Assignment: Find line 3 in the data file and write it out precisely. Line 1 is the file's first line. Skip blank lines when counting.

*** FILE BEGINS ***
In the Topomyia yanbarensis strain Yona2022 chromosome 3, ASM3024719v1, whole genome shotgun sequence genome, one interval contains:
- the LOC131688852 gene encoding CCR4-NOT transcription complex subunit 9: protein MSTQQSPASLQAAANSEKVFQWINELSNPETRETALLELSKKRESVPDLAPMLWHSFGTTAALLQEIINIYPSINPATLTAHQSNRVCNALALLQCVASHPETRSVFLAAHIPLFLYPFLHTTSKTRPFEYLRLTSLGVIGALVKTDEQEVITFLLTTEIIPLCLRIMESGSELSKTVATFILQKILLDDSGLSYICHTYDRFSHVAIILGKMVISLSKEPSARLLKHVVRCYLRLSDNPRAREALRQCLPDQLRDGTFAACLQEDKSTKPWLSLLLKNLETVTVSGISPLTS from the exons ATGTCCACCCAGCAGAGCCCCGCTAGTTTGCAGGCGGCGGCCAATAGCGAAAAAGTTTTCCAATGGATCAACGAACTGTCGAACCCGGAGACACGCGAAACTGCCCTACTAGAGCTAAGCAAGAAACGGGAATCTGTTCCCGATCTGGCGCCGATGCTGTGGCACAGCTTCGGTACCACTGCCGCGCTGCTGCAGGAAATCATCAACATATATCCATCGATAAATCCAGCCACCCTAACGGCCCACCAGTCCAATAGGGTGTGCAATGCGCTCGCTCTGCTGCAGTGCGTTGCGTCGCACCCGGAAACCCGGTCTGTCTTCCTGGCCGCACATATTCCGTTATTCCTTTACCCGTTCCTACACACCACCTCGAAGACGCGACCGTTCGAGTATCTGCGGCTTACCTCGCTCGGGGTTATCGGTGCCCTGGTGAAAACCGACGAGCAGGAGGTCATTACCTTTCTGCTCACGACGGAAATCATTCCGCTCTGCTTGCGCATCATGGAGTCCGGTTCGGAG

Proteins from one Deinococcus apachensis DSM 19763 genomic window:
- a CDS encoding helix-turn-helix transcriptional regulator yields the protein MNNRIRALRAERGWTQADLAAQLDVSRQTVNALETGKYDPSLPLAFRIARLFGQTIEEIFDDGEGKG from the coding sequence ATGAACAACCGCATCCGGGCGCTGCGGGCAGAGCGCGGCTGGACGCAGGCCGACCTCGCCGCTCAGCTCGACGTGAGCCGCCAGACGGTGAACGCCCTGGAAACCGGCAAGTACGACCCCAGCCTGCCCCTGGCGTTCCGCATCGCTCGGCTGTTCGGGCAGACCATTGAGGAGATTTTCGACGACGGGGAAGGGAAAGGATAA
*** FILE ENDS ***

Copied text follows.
Proteins from one Deinococcus apachensis DSM 19763 genomic window: